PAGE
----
Continued focus on public protection

Corrections is involved in the drafting of legislation and, when passed, enacting changes that will further enhance public safety.

Public protection orders facility at Christchurch Men's Prison

A secure facility to house offenders subject to public protection orders is being built on the grounds of Christchurch Men’s Prison. Public protection orders are imposed for offenders who have reached the end of a prison sentence, but who are regarded as being at imminent risk of serious sexual or violent re-offending. One offender was being held under an interim detention order at the end of the 2015/16 financial year.

Legislation that was enacted in the 2015/16 year

Returning offender orders

The Returning Offenders (Management and Information) Act 2015 enables Corrections to manage and monitor certain offenders returning from overseas.

The supervision regime applies to eligible offenders who have served a term or terms of imprisonment of more than one year in another country. The law applies regardless of whether the offender is deported, removed or returns voluntarily.

This means that Corrections is able to work with offenders who previously would have returned to the community without the reintegrative support and supervision required to safeguard them and the public.

Corrections staff are part of the multi-agency contingent that meets returning offenders upon their arrival in the country. We work alongside Customs, NZ Police, the Ministry of Social Development, the Ministry of Health and reintegration support organisations to ensure that returning offenders understand what is required of them under their supervision order and where they can get help.

Corrections is responsible for managing the supervision regime once each individual has been processed at the airport. The supervision is similar to parole conditions and requires offenders to report as instructed to their probation officer. It is our role to ensure that sentences and orders are managed appropriately, and to see that offenders have access to reintegration support.

Child Protection (Child Sex Offender Government Agency Registration) Act 2016

On 14 September 2016, the Child Protection (Child Sex Offender Government Agency Registration) Act 2016 received Royal Assent, after completing its third reading in Parliament on 8 September. The legislation will commence on 14 October 2016. This act will require offenders convicted of a qualifying sexual offence against a child to register a range of personal details for specified periods of time.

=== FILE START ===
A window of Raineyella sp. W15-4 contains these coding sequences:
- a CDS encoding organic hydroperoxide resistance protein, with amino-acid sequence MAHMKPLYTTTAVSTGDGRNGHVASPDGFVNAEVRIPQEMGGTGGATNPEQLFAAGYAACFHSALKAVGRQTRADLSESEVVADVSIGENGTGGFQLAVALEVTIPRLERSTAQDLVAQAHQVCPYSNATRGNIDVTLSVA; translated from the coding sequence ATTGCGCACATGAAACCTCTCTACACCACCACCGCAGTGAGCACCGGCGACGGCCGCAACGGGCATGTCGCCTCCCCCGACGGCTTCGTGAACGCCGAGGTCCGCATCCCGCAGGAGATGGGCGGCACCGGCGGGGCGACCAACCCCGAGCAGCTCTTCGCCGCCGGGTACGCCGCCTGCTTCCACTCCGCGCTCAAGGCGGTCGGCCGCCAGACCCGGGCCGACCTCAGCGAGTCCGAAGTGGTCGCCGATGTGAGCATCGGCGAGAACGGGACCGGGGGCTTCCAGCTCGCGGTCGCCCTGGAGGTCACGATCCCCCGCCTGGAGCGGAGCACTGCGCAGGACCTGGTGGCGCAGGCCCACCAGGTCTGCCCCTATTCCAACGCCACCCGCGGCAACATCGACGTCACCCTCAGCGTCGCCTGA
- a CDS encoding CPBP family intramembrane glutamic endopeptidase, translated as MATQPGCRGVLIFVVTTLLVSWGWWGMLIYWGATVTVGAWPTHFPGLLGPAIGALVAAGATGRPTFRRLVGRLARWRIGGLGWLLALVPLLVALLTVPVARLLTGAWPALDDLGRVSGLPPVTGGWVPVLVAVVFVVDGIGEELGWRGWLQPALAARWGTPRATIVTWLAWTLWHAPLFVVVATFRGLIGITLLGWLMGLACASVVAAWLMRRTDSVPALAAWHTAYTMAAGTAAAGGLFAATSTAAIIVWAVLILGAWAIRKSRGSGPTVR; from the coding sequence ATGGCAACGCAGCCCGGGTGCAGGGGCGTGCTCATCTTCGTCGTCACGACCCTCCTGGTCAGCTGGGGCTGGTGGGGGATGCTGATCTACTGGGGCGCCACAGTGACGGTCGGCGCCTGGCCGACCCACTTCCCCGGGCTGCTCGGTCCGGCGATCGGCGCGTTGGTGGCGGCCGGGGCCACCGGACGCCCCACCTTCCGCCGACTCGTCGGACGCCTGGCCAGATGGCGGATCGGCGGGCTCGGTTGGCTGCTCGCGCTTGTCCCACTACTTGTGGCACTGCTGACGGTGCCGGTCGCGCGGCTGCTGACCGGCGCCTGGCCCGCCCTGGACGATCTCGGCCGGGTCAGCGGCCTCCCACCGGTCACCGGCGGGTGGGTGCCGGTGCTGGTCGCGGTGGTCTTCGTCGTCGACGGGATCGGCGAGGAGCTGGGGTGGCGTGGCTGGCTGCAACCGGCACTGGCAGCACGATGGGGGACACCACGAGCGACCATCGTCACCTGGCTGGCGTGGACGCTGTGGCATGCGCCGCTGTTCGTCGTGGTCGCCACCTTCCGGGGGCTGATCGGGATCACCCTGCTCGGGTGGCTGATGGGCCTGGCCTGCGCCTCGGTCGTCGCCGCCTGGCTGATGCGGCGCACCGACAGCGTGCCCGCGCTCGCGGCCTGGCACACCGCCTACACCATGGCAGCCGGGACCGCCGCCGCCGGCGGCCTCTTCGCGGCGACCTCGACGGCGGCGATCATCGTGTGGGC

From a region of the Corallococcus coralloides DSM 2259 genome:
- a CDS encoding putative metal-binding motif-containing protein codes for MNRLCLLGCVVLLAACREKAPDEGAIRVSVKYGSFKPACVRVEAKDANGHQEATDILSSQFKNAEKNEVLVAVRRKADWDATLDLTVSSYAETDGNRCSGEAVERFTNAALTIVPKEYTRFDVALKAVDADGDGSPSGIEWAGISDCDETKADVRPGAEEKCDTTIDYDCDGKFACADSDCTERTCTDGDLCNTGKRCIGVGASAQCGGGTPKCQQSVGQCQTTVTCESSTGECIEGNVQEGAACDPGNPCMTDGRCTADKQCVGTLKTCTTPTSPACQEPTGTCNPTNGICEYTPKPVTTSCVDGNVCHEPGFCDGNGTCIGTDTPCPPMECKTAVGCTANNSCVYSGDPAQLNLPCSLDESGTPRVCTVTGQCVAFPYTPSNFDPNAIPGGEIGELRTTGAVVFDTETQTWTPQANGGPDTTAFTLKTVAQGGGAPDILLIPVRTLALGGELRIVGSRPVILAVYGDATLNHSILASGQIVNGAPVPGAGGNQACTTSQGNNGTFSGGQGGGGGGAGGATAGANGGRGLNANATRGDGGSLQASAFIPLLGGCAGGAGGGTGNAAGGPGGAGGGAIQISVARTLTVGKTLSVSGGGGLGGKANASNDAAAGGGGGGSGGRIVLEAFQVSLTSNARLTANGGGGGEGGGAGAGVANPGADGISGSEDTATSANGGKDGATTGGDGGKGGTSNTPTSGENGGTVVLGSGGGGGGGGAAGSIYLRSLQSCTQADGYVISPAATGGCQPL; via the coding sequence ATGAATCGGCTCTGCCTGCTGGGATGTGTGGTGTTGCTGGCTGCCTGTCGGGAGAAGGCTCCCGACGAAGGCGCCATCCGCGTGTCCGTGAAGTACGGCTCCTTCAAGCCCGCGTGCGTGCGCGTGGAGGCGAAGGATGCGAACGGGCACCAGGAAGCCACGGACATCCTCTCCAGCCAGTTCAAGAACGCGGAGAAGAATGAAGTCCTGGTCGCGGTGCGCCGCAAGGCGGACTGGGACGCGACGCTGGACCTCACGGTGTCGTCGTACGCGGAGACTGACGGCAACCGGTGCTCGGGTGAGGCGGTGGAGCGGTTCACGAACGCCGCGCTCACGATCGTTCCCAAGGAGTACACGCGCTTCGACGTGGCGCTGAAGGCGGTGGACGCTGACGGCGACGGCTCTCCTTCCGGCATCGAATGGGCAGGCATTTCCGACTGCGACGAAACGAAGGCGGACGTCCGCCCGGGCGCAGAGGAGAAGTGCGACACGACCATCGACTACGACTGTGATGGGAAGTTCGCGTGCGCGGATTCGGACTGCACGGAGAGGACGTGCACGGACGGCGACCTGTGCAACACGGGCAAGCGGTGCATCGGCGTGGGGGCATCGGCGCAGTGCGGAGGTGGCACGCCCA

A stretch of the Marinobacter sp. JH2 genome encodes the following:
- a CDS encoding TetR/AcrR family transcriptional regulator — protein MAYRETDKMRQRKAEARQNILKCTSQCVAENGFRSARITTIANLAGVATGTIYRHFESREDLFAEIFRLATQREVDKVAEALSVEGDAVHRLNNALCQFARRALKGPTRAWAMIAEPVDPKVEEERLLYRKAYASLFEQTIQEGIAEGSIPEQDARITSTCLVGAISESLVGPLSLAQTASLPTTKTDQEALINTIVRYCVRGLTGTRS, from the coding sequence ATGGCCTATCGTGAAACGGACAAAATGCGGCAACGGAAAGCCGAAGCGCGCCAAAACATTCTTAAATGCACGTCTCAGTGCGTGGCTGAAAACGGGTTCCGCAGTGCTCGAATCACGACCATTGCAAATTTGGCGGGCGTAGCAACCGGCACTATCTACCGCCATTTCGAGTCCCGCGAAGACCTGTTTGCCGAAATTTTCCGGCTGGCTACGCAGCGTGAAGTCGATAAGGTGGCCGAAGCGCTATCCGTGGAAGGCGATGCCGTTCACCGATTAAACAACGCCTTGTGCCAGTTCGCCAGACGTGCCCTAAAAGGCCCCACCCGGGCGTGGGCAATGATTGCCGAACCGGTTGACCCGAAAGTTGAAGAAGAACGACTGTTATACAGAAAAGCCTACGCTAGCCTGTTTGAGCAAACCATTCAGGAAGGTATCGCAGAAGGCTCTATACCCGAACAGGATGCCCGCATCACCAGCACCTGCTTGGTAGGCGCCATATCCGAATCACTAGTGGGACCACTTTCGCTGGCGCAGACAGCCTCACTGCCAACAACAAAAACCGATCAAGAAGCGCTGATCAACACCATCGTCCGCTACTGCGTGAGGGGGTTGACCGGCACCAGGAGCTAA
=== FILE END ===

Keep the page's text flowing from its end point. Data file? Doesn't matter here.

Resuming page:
The register will see NZ Police and Corrections working together to share relevant information. This will enable better approaches to joint offender management and appropriate responses to changes in risk factors.

The register will provide the first nationally coordinated body of up-to-date information about offenders living in the community. All registered offenders, when residing in the community, will be required to provide a range of personal information to the register, administered by NZ Police with support from Corrections. The information must be updated either annually or when their information or circumstances change.

Electronic Monitoring of Offenders Legislation Bill

A bill that will amend the Sentencing Act 2002 and Parole Act 2002 received Royal Assent on 23 September 2016, to remove the legislative constraints on the use of electronic monitoring. The legislation will commence at the end of October 2016. The changes will enable courts to impose electronic monitoring (using GPS technology) as a condition of release from a prison sentence of less than two years and, where required, for a sentence of intensive supervision.

Bills that are still being considered by the House

Drug and Alcohol Testing of Community-based Offenders and Bailees and Other Persons Legislation Bill

Parliament is considering a bill to allow drug and alcohol testing of offenders on community-based sentences (when they are subject to conditions prohibiting consumption or use). The bill will enable Corrections and NZ Police to require selected offenders, bailees, and other individuals, who are subject to abstinence conditions, to undergo drug or alcohol testing.

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